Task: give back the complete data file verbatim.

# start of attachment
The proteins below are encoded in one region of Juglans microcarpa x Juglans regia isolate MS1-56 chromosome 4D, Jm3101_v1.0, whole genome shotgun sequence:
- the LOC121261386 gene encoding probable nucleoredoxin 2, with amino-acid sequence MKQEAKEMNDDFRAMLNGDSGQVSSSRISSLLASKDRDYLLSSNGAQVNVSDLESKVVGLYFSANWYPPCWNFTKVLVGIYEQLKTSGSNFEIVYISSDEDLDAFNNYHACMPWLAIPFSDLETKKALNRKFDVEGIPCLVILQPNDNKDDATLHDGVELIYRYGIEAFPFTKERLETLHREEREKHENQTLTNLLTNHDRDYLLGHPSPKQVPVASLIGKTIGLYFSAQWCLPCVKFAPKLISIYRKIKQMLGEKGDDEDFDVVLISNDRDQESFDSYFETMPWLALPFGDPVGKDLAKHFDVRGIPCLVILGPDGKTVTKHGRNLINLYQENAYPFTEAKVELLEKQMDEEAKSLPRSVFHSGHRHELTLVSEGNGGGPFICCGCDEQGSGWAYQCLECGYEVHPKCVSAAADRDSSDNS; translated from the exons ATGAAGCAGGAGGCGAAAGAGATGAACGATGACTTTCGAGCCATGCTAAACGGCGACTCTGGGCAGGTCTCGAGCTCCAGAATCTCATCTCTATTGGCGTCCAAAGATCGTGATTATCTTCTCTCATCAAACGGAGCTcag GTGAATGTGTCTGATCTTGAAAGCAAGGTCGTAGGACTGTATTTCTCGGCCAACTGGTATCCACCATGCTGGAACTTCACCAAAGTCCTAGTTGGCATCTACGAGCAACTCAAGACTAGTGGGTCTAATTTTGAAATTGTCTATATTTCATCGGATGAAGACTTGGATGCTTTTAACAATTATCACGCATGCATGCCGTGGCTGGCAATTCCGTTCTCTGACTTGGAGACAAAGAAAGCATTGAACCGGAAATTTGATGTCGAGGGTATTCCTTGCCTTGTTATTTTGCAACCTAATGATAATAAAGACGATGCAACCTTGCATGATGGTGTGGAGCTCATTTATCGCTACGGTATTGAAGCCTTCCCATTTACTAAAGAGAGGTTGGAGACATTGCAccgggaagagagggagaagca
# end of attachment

The proteins below are encoded in one region of Juglans microcarpa x Juglans regia isolate MS1-56 chromosome 4D, Jm3101_v1.0, whole genome shotgun sequence:
- the LOC121261386 gene encoding probable nucleoredoxin 2, with amino-acid sequence MKQEAKEMNDDFRAMLNGDSGQVSSSRISSLLASKDRDYLLSSNGAQVNVSDLESKVVGLYFSANWYPPCWNFTKVLVGIYEQLKTSGSNFEIVYISSDEDLDAFNNYHACMPWLAIPFSDLETKKALNRKFDVEGIPCLVILQPNDNKDDATLHDGVELIYRYGIEAFPFTKERLETLHREEREKHENQTLTNLLTNHDRDYLLGHPSPKQVPVASLIGKTIGLYFSAQWCLPCVKFAPKLISIYRKIKQMLGEKGDDEDFDVVLISNDRDQESFDSYFETMPWLALPFGDPVGKDLAKHFDVRGIPCLVILGPDGKTVTKHGRNLINLYQENAYPFTEAKVELLEKQMDEEAKSLPRSVFHSGHRHELTLVSEGNGGGPFICCGCDEQGSGWAYQCLECGYEVHPKCVSAAADRDSSDNS; translated from the exons ATGAAGCAGGAGGCGAAAGAGATGAACGATGACTTTCGAGCCATGCTAAACGGCGACTCTGGGCAGGTCTCGAGCTCCAGAATCTCATCTCTATTGGCGTCCAAAGATCGTGATTATCTTCTCTCATCAAACGGAGCTcag GTGAATGTGTCTGATCTTGAAAGCAAGGTCGTAGGACTGTATTTCTCGGCCAACTGGTATCCACCATGCTGGAACTTCACCAAAGTCCTAGTTGGCATCTACGAGCAACTCAAGACTAGTGGGTCTAATTTTGAAATTGTCTATATTTCATCGGATGAAGACTTGGATGCTTTTAACAATTATCACGCATGCATGCCGTGGCTGGCAATTCCGTTCTCTGACTTGGAGACAAAGAAAGCATTGAACCGGAAATTTGATGTCGAGGGTATTCCTTGCCTTGTTATTTTGCAACCTAATGATAATAAAGACGATGCAACCTTGCATGATGGTGTGGAGCTCATTTATCGCTACGGTATTGAAGCCTTCCCATTTACTAAAGAGAGGTTGGAGACATTGCAccgggaagagagggagaagca